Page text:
Letters to the Editor: The anti-democratic, fact-free GOP is coming for California. Stop the recall

People stand outdoors in a group, holding U.S. flags and signs; one sign says "Newsom hates America."
People listen to speakers at a rally to recall Gov. Gavin Newsom in San Diego on June 28, 2020.
(K.C. Alfred / The San Diego Union-Tribune)

To the editor: As more details emerge about the views held by Larry Elder and the other leading candidates to replace Gov. Gavin Newsom, one has to wonder if they and the proponents of this ridiculous and costly recall election know the difference between state and federal government operations. The statement by supporters of the recall in the state’s voter information guide says Newsom has favored undocumented immigrants at the expense of U.S. citizens, but immigration is a federal responsibility.

No, these Republicans do not deal in facts, which is why a Republican hasn’t been elected to statewide office since 2006. They can’t win at the ballot box because they are simply out of touch with reality (as anyone who heard the debate among the other leading candidates recently can attest), so they are now ginning up a phony crisis to thwart the will of the people who elected Newsom by a wide margin in 2018.

Newsom’s term in office ends in early 2023. Before then, voters will have the chance to reelect him or replace him with someone else. And, frankly, given the views of some of those vying to replace him, Californians will be far better off with Newsom than any of them.


S.R. Allen, San Diego


To the editor: So your candidate lost the election and you don’t like the winner’s policies. Well, work like hell to win the office next time, or just use any excuse to launch a recall election where the winning candidate doesn’t need a majority to win.

That’s democracy? Nope.

The criteria for holding a recall election need to be revamped. Let’s require a felony conviction for an officeholder to be subject to a recall; make it a ballot measure. Now that would be a petition worth signing.

And don’t even get me started on how much taxpayer money is spent on holding these recalls.

Michael Sachs, Santa Monica


To the editor: Newsom was sworn in as governor in January 2019. When I went to the Walmart in Temecula the following March, there was a big table set up outside with two people working it. They were asking shoppers to sign a petition to recall Newsom.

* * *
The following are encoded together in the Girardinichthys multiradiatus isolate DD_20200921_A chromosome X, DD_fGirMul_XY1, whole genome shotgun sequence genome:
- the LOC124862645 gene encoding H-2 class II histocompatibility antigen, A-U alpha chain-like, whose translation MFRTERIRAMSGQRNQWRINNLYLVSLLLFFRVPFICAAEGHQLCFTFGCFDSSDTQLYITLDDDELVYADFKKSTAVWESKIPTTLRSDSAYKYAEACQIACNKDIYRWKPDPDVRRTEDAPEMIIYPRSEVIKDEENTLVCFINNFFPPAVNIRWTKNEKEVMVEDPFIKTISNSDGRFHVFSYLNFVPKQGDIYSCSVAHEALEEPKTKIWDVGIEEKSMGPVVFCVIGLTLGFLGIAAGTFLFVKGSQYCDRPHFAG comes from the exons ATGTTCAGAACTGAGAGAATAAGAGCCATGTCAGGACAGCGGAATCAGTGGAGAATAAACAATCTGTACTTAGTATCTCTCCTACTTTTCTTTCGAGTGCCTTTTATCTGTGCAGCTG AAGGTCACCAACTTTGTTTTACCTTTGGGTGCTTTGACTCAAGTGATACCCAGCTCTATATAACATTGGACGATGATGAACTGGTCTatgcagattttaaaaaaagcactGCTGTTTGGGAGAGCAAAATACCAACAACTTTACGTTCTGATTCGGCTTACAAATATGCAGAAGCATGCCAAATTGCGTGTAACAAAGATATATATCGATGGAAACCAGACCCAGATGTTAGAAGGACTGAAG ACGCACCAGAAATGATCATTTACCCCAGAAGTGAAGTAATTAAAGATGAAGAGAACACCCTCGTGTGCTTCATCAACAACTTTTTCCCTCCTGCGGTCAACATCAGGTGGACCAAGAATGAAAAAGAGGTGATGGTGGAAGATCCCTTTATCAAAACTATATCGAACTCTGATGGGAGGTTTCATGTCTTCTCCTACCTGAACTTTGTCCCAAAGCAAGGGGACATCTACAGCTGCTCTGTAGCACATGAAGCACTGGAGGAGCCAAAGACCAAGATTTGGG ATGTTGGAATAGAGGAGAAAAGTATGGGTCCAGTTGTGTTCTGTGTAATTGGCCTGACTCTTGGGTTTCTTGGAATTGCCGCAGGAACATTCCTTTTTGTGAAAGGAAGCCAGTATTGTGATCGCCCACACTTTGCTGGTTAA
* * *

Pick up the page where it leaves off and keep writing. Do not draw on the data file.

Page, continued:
The governor had been in office about two months and barely had time to take off his coat before efforts to recall him began. This was a full year before COVID-19 began seriously impacting the state.

On subsequent visits to that Walmart over the months following March 2019, I continued to see people working the table outside collecting signatures.

California law requires only 12% of the number of voters in the previous election to sign a petition for a recall to take place. Wisconsin, which had a failed recall election for then-Gov. Scott Walker in 2012, requires 25%, a much heavier burden.

The flaw is our very recall law itself. It allows a very small minority of voters who are unhappy with the last election to trigger a vote. Regardless of the outcome of the election, this is costing taxpayers hundreds of millions of dollars.

With numerous external influences directly impacting our state elections, there will continue to be many groups looking to exploit this low threshold, making it more likely they will succeed.

Tom Fisher, Temecula



To the editor: The recall is an attempt to install minority government in California, mirroring our status at the national level. Success in this venture would have national implications in terms of facilitating the relentless trend toward autocracy that has been underway in the Republican Party since Watergate.

The stakes could hardly be higher. It’s not about Newsom. Democratic governance is being stymied at every turn. Democracy is being undermined at every opportunity.

Recall elections are meant to be used by a disaffected electorate, not for the machinations of power brokers. How does an electorate disaffected by the recall itself take back control of the process? We make Newsom a write-in candidate on the second part of the ballot.

Is there a judge in the country who would invalidate a plurality of voters who expressed a preference for Newsom in such a tangible fashion? I would hope not.

Siegfried Othmer, Woodland Hills


To the editor: New York Gov. Andrew Coumo has agreed to step down for the good of his state. He will be replaced by Lt. Gov. Kathy Hochul.


I hope Newsom is taking notes.

If it looks like this GOP-fueled recall might just succeed and bless us with a Republican governor, Newsom should resign days before the election. That would put Lt. Gov. Eleni Kounalakis in his place and remove all reason for the recall election, which does not concern her leadership.

Gregg B. White, Los Osos